When a debris-generating event such as a hurricane or flood strikes a city or any other populated area there almost always are not only victims to be cared for but also widespread, and substantial, damage to residences, businesses, and the public infrastructure as well. Saving human lives is obviously the first priority, but the overall recovery process is not complete until the considerable debris that has been generated is removed, processed, and disposed of. Most of the debris-removal tasks are carried out by private-sector firms specializing in such work, and every step in the process must be fully and properly documented.
Fortunately, funding for most if not quite all debris-removal tasks – an unglamorous but absolutely essential part of the recovery-and-resilience scenario followed in major national incidents – usually is available from the U.S. Department of Homeland Security (DHS). Well-informed local agencies and/or private-sector “Applicants” for debris-removal funding prepare for reimbursement by, among other things, securing the services of both a debris-removal contractor and a debris-monitoring firm; if both were properly solicited and selected using current FEMA (Federal Emergency Management Agency) criteria the overall reimbursement process should evolve in an orderly fashion. But that is not always what happens.
The private-sector contractors throughout the country who respond to a debris-generating event are or should be well aware of the proper methods for performing this type of operation, and most conduct themselves in an appropriate fashion. As Applicants for payment, they also should know that there is substantial information and assistance available at the state and federal levels to ensure they are familiar with and fully understand the rather complex documentation processes involved. Not only the on-site operating personnel but also the management-level officials of the debris-monitoring firms should know what their specific roles are. But what has too long been overlooked, and at times even ignored, is the specific role of the debris monitor and, of even greater importance, how that role can make or break an Applicant when reconciliation and reimbursement time arrives.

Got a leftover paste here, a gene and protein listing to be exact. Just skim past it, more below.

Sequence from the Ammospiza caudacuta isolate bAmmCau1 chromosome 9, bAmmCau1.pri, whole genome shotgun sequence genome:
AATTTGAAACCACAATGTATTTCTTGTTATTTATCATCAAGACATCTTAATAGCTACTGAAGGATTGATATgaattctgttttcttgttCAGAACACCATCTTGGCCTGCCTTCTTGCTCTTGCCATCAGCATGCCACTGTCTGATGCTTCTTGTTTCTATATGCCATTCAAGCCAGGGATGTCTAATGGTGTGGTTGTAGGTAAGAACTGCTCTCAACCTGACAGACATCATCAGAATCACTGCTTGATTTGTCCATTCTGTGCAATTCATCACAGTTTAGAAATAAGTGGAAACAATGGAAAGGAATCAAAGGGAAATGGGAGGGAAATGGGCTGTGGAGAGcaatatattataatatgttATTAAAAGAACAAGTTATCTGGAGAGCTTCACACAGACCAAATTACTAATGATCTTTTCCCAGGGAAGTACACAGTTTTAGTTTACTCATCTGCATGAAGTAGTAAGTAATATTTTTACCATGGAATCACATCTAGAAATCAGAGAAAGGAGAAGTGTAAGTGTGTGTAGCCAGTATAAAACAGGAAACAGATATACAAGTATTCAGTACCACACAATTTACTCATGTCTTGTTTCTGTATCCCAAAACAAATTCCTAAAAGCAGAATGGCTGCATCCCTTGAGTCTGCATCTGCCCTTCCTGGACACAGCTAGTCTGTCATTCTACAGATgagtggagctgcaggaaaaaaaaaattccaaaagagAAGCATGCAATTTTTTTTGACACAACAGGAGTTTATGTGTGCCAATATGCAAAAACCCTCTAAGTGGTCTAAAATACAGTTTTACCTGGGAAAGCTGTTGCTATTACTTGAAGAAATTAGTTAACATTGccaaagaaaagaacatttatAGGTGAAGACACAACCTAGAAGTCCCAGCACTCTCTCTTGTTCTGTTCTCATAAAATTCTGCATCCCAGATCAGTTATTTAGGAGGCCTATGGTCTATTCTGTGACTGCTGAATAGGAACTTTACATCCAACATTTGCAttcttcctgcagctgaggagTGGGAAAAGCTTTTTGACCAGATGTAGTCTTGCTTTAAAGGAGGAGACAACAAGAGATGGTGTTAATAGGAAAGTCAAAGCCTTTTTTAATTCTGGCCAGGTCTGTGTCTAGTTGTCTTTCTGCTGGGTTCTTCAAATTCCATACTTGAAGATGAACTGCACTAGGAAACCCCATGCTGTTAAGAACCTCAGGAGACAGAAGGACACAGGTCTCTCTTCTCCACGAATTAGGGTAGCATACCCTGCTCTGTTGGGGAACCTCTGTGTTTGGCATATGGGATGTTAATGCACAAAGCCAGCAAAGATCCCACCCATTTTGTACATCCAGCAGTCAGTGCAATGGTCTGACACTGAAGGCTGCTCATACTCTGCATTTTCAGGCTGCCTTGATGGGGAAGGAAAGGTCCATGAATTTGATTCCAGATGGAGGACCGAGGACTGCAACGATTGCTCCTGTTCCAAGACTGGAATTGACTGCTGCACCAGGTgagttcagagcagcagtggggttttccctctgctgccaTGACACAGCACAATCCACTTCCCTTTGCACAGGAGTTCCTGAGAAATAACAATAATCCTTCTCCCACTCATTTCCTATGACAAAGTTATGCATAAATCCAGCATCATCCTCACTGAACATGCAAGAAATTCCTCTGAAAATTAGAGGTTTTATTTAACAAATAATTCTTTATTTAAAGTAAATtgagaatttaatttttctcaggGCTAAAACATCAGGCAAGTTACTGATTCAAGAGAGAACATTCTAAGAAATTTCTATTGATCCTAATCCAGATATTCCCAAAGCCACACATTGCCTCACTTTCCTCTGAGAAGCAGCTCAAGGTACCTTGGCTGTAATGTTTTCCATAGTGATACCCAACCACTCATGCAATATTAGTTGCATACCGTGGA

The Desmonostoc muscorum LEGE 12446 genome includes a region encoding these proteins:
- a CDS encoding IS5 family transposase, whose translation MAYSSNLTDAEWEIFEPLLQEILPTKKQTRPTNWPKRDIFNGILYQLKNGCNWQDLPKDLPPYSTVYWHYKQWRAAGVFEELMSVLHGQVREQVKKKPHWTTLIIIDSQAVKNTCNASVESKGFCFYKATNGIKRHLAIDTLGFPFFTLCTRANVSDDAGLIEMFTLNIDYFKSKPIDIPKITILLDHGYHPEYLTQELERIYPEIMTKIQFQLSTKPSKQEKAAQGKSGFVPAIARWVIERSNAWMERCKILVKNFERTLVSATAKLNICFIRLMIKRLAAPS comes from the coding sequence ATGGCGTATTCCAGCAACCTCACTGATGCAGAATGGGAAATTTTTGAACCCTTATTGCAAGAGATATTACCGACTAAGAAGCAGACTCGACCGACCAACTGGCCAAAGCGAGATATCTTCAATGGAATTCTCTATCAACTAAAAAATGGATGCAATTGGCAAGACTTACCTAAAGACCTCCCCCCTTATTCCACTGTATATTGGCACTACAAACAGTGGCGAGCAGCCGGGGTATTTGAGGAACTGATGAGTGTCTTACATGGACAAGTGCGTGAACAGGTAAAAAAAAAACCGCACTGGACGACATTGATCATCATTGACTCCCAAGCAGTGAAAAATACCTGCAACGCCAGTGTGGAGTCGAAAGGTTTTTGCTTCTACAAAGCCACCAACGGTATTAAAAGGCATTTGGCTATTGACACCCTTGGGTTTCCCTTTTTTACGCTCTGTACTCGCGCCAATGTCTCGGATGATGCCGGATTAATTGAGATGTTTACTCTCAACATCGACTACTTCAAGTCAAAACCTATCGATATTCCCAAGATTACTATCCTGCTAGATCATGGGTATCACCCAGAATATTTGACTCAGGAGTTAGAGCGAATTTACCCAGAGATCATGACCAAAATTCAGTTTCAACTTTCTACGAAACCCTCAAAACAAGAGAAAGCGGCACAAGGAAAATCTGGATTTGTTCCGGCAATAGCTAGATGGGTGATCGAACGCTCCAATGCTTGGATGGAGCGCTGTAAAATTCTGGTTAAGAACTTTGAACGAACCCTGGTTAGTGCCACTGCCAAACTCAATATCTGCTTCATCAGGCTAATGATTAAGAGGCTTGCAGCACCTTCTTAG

Even when there are millions of dollars at stake, some Applicants find themselves relying on an inexperienced and untrained monitoring workforce with regards to their funding and reimbursement paperwork. Unfortunately, the training that some but by no means all companies claim they provide in this area is frequently little more than an orientation type of overview that includes few if any specific real-world examples of what monitors actually experience and/or how they should respond in various situations. At other times the alleged orientation consists mostly of on-the-job training during which monitors are stationed at the debris site in the field observing and recording the work being done by the debris-removal crews – the members of which can quickly determine the monitor’s inexperience. This difficult but highly avoidable situation can easily lead to numerous undesirable outcomes, including possible fraud, the collection, removal, and disposal of so-called “ineligible” debris, and – of the greatest importance –incomplete and/or incorrect documentation.
The Ticket to Economic Survival
Debris-removal operations – and the payments for that work – are, in fact, driven primarily by documentation, with arguably the most important document being what is called the load ticket. Every item of information required to be listed on a load ticket is there for the sole purpose of substantiating the debris’ eligibility for processing and removal; without such substantiation, payments to contractors and subsequent reimbursement to Applicants cannot be approved. That fact is worth repeating, and emphasizing: Incorrect and/or incomplete load tickets that bring into question the debris’ “eligibility” represent a major liability to the Applicant’s future reimbursement and to the success of the overall debris-removal operation.
When the operation is examined in that context, it becomes clearly evident that the debris monitor is frequently “the weakest link” in the chain of individuals and agencies involved in the process. Nonetheless, all contractor and reimbursement invoicing, all reconciliations and audits, and all payments from the federal government (as well as all returns of payments to the federal government) depend on how well the debris monitor: (1) understands his or her duties; and (2) completes the frequently mountainous volume of documentation required. Unsubstantiated and/or erroneous documentation prepared by debris monitors is, in fact, by far the primary reason why federal funds must frequently be returned.
Substantial and relevant training that clearly outlines the duties and responsibilities of a debris monitor – from truck certification to final disposal, and everything in between – is a necessity. However, there is currently no specific requirement based on reimbursement criteria that a debris monitor must be properly trained and/or certified before being assigned to a debris-removal operation. On the other hand, the lack of a written requirement should not deter an Applicant from requiring debris-monitor training in its own advertisements for services. Just as a properly trained debris monitor can be an Applicant’s most important asset, an untrained debris monitor can be the Applicant’s biggest nightmare. The onus, therefore, is on the Applicants themselves, who have too much at stake to accept anything less than well-trained and properly certified monitors to work with the debris-removal teams.